Global Policy Forum

UN Pact with Business Lacks Accountability


By Haider Rizvi

Inter Press Service
June 24, 2004

U.N. Secretary-General Kofi Annan is under fire from the world's leading environmental and human rights groups for his perceived attempts to involve big corporations in shaping the world body's development agenda. On Thursday, Kofi Annan convened a day-long summit on the "Global Compact," inviting more than 400 corporate and civil society leaders to discuss how private business can play a stronger role in making globalisation more "equitable" and "sustainable".

The Global Compact, a U.N. network that persuades private business to endorse nine principles covering human rights, labour and environmental issues, was launched by Secretary-General Annan about four years ago. "You have helped drive globalisation. You have benefited greatly from it," Annan told the chief executive officers (CEOs) who attended the Summit. "Your vision, strategies, and organisation embody it. You have even more to hope from it in the future." His words fuelled civil society's concerns about the growing influence of corporations within the United Nations.

"It is a bit shocking in a way, the idea that these CEOs are going to be taking the place of governments and deciding how things are going to go," said James Paul, director of the Global Policy Forum, a watchdog group that monitors U.N. activities. "It's symbolic of the direction in which the Secretary-General has taken the U.N., which is to give them a certain amount of legitimacy as members of the Global Compact."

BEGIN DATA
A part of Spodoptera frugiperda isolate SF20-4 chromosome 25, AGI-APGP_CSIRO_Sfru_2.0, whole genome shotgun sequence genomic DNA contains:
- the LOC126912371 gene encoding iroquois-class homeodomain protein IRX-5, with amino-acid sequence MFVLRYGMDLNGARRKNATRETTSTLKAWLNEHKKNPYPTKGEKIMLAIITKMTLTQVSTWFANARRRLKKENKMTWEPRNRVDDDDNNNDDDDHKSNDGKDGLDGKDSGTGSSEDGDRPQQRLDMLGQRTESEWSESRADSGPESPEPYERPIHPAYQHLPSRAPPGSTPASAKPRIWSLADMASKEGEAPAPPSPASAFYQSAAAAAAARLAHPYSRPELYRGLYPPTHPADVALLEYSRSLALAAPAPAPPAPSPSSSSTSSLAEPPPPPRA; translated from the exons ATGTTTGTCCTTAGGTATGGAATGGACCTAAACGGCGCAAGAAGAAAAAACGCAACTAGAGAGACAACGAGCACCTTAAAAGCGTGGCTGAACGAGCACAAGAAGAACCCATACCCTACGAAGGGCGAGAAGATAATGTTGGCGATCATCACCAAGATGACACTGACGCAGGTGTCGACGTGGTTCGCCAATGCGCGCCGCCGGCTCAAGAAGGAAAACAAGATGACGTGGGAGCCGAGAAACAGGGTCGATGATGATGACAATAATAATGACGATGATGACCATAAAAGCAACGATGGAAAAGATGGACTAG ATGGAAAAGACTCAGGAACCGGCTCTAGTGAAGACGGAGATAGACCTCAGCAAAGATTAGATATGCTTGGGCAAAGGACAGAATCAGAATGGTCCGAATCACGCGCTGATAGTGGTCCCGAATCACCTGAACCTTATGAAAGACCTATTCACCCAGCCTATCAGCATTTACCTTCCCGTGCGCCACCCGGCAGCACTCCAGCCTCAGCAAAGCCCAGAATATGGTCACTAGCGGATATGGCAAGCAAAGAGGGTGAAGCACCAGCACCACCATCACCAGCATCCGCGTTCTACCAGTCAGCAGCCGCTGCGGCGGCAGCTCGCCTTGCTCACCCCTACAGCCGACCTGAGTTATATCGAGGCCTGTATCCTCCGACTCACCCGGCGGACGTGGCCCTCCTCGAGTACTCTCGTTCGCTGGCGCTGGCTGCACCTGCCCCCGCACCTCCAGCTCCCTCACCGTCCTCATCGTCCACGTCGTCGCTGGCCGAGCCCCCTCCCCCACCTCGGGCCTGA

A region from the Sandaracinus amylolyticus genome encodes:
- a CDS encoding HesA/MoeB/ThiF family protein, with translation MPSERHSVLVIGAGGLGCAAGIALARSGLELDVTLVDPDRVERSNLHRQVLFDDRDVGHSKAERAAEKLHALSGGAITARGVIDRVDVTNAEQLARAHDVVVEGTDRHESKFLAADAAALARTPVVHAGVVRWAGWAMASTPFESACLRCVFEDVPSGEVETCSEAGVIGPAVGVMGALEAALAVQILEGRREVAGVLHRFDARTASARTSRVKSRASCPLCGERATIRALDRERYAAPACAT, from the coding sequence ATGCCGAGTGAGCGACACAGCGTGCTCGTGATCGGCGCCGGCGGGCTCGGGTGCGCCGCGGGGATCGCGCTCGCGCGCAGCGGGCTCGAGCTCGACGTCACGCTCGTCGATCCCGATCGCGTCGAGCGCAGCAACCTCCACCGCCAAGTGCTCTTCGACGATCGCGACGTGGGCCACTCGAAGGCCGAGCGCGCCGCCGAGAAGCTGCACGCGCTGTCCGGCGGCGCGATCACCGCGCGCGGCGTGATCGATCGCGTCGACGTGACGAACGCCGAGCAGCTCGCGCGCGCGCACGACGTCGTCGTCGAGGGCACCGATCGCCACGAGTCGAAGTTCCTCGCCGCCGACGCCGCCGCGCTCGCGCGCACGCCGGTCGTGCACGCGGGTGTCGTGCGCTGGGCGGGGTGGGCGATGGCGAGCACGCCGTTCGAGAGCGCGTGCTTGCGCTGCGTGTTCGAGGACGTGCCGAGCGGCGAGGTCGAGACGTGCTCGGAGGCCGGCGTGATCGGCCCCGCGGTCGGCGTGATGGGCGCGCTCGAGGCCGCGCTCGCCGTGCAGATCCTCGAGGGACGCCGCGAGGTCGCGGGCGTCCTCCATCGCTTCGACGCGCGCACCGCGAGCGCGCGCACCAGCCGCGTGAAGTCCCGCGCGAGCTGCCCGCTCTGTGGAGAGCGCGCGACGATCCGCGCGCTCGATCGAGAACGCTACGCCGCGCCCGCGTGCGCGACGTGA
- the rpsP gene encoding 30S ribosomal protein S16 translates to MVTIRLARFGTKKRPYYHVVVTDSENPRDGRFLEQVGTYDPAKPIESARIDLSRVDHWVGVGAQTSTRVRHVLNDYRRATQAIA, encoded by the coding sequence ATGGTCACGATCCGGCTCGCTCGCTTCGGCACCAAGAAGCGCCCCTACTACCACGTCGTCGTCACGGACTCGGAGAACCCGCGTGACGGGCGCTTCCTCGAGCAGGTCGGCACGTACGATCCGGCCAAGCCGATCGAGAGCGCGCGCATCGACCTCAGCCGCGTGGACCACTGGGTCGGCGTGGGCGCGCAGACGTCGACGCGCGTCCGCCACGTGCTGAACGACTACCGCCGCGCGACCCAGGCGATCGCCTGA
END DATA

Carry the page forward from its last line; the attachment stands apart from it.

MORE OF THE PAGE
A day before the Global Compact Summit, the Forum, along with a number of international NGOs, including Greenpeace, Friends of the Earth and Amnesty International, convened a counter-summit, just a block away from the U.N. Secretariat, denouncing the Compact under the banner "Alliance for Corporate- Free U.N."

U.N. officials say that more than 1,400 companies have now signed the Compact, almost half of them from the developing world. "It has become the largest corporate citizenship initiative in the world," said John Ruggie, architect of the Compact and special advisor to Annan, who believes that "corporate citizenship has become corporate risk management.."

Citing a study carried out by McKenzie and Company, a private consultancy firm, U.N. officials say half of the companies that participated in the Compact "have changed their own policies and engaged in more than 100 partnership projects throughout the world."

Critics say the last few years have shown that voluntary initiatives are not delivering sustainable development. "The Global Compact is being used by companies to hide behind the fact that they have signed up to nine nice principles, but it doesn't enforce these principles in any way," said Daniel Mittler of Greenpeace, the world's largest environmental group, in an interview with IPS.

His scepticism was shared by other leading NGOs. "Voluntary statements mean nothing. We want to see what these countries do on the ground," added Paul.. "They are rather lobbying against more serious regulatory mechanisms. Why are they doing that? Because they don't want to be held accountable."

Legal accountability is not covered by the Compact, since the participating companies are expected to make a "sincere effort" to adhere to the nine principles. (A tenth principle on corruption was expected to be added during the Summit.)